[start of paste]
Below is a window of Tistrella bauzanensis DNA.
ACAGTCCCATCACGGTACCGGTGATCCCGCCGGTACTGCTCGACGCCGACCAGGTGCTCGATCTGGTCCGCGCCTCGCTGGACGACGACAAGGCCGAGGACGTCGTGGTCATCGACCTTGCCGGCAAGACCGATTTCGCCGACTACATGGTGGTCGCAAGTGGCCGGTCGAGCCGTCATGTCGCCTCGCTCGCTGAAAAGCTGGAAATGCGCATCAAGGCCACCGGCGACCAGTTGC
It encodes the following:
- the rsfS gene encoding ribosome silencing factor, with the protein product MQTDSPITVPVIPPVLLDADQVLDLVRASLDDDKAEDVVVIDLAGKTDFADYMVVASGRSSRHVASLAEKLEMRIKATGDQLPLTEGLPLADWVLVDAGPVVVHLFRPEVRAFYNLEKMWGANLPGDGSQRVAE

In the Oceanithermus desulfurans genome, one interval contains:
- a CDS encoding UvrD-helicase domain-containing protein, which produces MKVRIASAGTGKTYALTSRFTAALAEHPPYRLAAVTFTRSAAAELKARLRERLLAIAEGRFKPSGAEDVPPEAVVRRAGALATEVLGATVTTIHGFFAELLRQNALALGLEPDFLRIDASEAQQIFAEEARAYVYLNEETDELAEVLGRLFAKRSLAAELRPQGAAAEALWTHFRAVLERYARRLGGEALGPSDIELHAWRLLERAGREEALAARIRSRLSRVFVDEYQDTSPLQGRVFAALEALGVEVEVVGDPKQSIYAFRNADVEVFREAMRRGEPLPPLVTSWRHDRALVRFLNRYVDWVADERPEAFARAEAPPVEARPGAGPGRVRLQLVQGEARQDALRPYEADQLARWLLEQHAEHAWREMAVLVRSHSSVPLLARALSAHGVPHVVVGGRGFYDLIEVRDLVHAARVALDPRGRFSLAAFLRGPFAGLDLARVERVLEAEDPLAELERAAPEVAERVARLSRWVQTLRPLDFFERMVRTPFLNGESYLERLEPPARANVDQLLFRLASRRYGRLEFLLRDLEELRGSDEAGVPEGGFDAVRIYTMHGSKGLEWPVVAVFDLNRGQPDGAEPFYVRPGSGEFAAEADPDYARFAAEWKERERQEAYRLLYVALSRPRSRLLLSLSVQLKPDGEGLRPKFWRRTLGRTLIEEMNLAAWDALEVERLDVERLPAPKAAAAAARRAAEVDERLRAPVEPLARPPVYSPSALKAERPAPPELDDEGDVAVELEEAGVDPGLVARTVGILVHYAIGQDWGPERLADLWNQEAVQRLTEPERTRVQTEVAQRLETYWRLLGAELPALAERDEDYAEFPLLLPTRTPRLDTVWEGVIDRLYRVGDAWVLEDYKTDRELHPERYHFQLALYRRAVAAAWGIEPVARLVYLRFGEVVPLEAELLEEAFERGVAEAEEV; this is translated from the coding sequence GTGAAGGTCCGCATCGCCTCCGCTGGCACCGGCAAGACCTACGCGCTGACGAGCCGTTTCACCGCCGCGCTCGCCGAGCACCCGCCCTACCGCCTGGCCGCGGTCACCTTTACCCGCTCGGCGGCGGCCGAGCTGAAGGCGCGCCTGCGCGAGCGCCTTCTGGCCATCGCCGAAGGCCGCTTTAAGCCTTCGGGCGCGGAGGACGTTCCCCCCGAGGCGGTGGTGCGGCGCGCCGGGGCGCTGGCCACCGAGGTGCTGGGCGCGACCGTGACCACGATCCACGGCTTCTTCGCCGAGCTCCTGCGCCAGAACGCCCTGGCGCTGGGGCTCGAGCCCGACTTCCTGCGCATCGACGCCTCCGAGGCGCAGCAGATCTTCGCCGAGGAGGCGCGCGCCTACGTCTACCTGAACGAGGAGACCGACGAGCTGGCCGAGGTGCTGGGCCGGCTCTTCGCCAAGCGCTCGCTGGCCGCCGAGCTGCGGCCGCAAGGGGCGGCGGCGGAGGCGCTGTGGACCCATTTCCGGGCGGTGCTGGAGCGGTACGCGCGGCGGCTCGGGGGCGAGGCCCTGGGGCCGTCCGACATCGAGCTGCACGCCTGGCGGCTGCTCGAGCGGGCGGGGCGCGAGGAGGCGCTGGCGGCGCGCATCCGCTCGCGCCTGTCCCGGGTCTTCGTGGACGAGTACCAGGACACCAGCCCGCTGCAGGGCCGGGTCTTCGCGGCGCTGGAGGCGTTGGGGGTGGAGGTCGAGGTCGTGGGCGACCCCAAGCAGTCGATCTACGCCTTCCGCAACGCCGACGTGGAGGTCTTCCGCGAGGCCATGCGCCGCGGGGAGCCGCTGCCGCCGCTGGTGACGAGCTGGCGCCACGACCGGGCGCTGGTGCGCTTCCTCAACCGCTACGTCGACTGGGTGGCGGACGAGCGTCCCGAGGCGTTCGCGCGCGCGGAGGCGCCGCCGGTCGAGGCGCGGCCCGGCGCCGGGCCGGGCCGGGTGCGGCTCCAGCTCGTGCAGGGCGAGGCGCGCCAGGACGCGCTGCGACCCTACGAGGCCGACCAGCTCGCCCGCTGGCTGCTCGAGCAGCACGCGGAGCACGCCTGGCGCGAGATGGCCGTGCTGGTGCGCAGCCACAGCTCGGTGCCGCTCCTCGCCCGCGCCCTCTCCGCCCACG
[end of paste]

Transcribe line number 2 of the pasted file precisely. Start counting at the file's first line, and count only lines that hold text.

ACAGTCCCATCACGGTACCGGTGATCCCGCCGGTACTGCTCGACGCCGACCAGGTGCTCGATCTGGTCCGCGCCTCGCTGGACGACGACAAGGCCGAGGACGTCGTGGTCATCGACCTTGCCGGCAAGACCGATTTCGCCGACTACATGGTGGTCGCAAGTGGCCGGTCGAGCCGTCATGTCGCCTCGCTCGCTGAAAAGCTGGAAATGCGCATCAAGGCCACCGGCGACCAGTTGC